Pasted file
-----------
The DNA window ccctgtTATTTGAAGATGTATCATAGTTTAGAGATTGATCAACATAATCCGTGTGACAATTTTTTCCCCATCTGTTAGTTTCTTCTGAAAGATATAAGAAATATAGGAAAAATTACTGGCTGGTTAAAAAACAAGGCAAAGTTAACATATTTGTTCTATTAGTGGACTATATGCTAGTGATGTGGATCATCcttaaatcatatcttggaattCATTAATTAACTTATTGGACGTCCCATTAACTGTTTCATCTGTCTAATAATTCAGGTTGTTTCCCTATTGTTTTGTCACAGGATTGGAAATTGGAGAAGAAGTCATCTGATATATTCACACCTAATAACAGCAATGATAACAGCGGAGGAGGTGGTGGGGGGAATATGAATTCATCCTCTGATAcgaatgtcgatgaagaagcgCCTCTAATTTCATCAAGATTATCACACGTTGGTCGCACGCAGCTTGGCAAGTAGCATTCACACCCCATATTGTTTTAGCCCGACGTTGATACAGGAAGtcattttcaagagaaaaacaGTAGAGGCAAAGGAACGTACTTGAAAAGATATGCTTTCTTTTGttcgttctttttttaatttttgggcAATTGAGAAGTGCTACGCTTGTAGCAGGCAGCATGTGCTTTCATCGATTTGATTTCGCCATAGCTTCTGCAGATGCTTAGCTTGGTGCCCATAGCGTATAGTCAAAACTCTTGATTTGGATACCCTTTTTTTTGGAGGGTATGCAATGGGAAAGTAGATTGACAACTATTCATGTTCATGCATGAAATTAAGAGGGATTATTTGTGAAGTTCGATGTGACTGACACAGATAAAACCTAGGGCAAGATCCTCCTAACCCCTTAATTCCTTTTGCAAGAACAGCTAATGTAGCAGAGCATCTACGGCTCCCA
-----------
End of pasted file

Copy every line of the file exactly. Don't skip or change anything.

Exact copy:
The DNA window ccctgtTATTTGAAGATGTATCATAGTTTAGAGATTGATCAACATAATCCGTGTGACAATTTTTTCCCCATCTGTTAGTTTCTTCTGAAAGATATAAGAAATATAGGAAAAATTACTGGCTGGTTAAAAAACAAGGCAAAGTTAACATATTTGTTCTATTAGTGGACTATATGCTAGTGATGTGGATCATCcttaaatcatatcttggaattCATTAATTAACTTATTGGACGTCCCATTAACTGTTTCATCTGTCTAATAATTCAGGTTGTTTCCCTATTGTTTTGTCACAGGATTGGAAATTGGAGAAGAAGTCATCTGATATATTCACACCTAATAACAGCAATGATAACAGCGGAGGAGGTGGTGGGGGGAATATGAATTCATCCTCTGATAcgaatgtcgatgaagaagcgCCTCTAATTTCATCAAGATTATCACACGTTGGTCGCACGCAGCTTGGCAAGTAGCATTCACACCCCATATTGTTTTAGCCCGACGTTGATACAGGAAGtcattttcaagagaaaaacaGTAGAGGCAAAGGAACGTACTTGAAAAGATATGCTTTCTTTTGttcgttctttttttaatttttgggcAATTGAGAAGTGCTACGCTTGTAGCAGGCAGCATGTGCTTTCATCGATTTGATTTCGCCATAGCTTCTGCAGATGCTTAGCTTGGTGCCCATAGCGTATAGTCAAAACTCTTGATTTGGATACCCTTTTTTTTGGAGGGTATGCAATGGGAAAGTAGATTGACAACTATTCATGTTCATGCATGAAATTAAGAGGGATTATTTGTGAAGTTCGATGTGACTGACACAGATAAAACCTAGGGCAAGATCCTCCTAACCCCTTAATTCCTTTTGCAAGAACAGCTAATGTAGCAGAGCATCTACGGCTCCCA